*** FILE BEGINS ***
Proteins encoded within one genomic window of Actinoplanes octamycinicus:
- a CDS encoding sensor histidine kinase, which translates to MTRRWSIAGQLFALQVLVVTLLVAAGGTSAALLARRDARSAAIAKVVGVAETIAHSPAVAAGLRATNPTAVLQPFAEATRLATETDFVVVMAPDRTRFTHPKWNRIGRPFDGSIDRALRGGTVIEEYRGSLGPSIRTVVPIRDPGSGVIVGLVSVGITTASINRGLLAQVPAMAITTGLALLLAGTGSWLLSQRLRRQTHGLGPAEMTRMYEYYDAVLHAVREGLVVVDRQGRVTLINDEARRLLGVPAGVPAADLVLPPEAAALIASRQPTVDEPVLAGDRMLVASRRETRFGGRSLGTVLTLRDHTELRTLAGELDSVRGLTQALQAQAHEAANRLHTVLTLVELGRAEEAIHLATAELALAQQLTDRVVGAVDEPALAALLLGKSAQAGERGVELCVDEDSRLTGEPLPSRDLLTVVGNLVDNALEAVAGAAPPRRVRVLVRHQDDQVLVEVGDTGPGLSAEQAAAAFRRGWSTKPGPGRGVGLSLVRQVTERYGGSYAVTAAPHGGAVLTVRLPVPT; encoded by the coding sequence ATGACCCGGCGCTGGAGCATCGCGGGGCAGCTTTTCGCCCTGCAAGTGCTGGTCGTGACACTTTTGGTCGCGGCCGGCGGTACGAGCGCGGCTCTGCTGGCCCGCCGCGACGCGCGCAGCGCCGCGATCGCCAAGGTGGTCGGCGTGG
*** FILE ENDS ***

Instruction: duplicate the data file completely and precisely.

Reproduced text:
Proteins encoded within one genomic window of Actinoplanes octamycinicus:
- a CDS encoding sensor histidine kinase, which translates to MTRRWSIAGQLFALQVLVVTLLVAAGGTSAALLARRDARSAAIAKVVGVAETIAHSPAVAAGLRATNPTAVLQPFAEATRLATETDFVVVMAPDRTRFTHPKWNRIGRPFDGSIDRALRGGTVIEEYRGSLGPSIRTVVPIRDPGSGVIVGLVSVGITTASINRGLLAQVPAMAITTGLALLLAGTGSWLLSQRLRRQTHGLGPAEMTRMYEYYDAVLHAVREGLVVVDRQGRVTLINDEARRLLGVPAGVPAADLVLPPEAAALIASRQPTVDEPVLAGDRMLVASRRETRFGGRSLGTVLTLRDHTELRTLAGELDSVRGLTQALQAQAHEAANRLHTVLTLVELGRAEEAIHLATAELALAQQLTDRVVGAVDEPALAALLLGKSAQAGERGVELCVDEDSRLTGEPLPSRDLLTVVGNLVDNALEAVAGAAPPRRVRVLVRHQDDQVLVEVGDTGPGLSAEQAAAAFRRGWSTKPGPGRGVGLSLVRQVTERYGGSYAVTAAPHGGAVLTVRLPVPT; encoded by the coding sequence ATGACCCGGCGCTGGAGCATCGCGGGGCAGCTTTTCGCCCTGCAAGTGCTGGTCGTGACACTTTTGGTCGCGGCCGGCGGTACGAGCGCGGCTCTGCTGGCCCGCCGCGACGCGCGCAGCGCCGCGATCGCCAAGGTGGTCGGCGTGG